Atlantic World Research
|The Millersville Crew excavating in front of the Rectory.|
The Rectory was the second site tested by the Millersville University Atlantic World Project during the Summer of 2007. Of the three properties excavated in Southampton, the Rectory is the only property that does not border on the ocean. It is however located a mere stones throw from Franks Bay and touches on the original eastern border of Norwood Share #27. The reasons that this property was investigated were two-fold. Firstly based on all available information, including a 1789 land survey and an 18th century Surveyor General Map from the Public Works Department 111, it was determined that the rectory was owned by John Dickinson. As John Dickinson was a ship captain working with the John Stamper and the Stedmans in Philadelphia excavating his property in Bermuda provides the potential for discovering physical evidence of a link between Elizabeth Furnace in Pennsylvania and smuggling in Bermuda. As there were two, perhaps three, living John Dickinsons alive during our period of interest we were forced to dig both the Dickinson Store and the Rectory to make sure we dug the site of the most relevant John Dickinson. The second reason was simply that the Bermudian architecture of the standing Rectory exhibits distinctly 18th century features and is located exactly where it is placed on the 18th Surveyor General map. Thus we know that the building itself is of the appropriate age and ownership to have been ripe for providing archaeological data that met our research criteria.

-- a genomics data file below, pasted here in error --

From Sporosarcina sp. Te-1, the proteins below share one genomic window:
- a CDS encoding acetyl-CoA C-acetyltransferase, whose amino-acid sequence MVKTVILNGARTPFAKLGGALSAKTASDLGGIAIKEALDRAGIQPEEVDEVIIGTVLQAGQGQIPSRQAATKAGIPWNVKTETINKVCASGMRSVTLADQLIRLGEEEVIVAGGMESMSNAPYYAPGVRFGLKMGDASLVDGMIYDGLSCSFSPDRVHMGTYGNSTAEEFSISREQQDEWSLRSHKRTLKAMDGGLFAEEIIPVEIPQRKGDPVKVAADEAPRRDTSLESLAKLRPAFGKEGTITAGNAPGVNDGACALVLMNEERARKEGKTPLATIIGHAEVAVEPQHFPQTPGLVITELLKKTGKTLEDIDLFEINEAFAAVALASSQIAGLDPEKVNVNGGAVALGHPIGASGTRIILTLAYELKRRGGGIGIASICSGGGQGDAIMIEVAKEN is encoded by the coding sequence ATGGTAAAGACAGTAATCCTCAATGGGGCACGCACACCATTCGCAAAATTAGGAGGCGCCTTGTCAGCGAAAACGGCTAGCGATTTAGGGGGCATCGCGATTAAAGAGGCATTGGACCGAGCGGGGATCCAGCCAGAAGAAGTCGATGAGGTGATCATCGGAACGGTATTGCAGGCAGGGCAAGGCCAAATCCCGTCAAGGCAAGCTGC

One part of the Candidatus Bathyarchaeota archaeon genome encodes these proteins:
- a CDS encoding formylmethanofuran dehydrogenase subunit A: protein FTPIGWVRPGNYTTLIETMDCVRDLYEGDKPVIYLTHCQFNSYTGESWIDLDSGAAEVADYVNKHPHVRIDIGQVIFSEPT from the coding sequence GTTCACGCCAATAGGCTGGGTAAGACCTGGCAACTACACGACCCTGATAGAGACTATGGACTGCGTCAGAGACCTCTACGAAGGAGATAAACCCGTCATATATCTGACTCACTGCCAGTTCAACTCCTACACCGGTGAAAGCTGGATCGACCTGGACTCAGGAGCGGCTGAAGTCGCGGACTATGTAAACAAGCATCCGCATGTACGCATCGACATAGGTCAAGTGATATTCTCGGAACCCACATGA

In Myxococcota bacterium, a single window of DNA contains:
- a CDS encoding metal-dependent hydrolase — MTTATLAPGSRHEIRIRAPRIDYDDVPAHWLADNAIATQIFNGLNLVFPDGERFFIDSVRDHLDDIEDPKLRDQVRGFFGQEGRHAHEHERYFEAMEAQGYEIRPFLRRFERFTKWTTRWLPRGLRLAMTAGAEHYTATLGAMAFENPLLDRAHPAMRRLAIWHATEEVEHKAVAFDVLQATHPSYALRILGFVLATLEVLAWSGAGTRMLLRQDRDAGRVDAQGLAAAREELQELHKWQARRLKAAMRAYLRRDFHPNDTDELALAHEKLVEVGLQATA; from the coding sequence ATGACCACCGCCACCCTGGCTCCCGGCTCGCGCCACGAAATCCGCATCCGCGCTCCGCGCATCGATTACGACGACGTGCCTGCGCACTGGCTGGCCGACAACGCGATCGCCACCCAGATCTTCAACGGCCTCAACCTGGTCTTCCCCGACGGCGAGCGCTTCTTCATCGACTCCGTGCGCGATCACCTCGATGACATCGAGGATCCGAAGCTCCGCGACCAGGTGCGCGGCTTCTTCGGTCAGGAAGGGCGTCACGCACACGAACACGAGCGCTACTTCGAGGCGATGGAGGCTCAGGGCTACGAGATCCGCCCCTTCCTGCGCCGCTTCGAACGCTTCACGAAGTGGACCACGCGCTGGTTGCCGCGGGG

|A plot of land on belonging to John Dickinson as shown on Public Works Department map 111-10, circa 18th century. (Left) The Rectory Tract as surveyed on the Savage Map in 1901. (Right)|
The hope for the Rectory Site was high, given its definitive attribution and connection to our Pennsylvania research. Three 5x5 test units were opened in the lawn on the North Side of the house. One unit was placed in front of the entrance to a walk in basement, in the hopes of finding evidence of storage of trade goods or slaves. Unfortunately, the deposition in the lawn area was quite thin, and no discernable stratigraphy was present, which was consistent with the mixed context of artifacts discovered. Ceramics and pipestems dating to the late 17th were found in the same layer as plastics, indicating that the area had been heavily disturbed. Thus testing in the front yard was concluded in only two days.
After the disappointment in the front yard, new units were opened in the rear lawn of the house and the garden area to the south. Three two by two units were dug in the rear lawn. The deposition in the rear of the house was considerably deeper, but the stratigraphy was not. All three units proved to be either largely sterile or too disturbed to warrant further testing in that area. The units in the back garden did find some intact stratigraphy and archaeological deposits, however, these deposits all dated to the 19th well after our period of interest. Having exhausted our test areas and founding nothing noteworthy we concluded testing, having identified no areas of archaeological potential for our research.
Our work was the cover feature in the Millersville Review the following winter.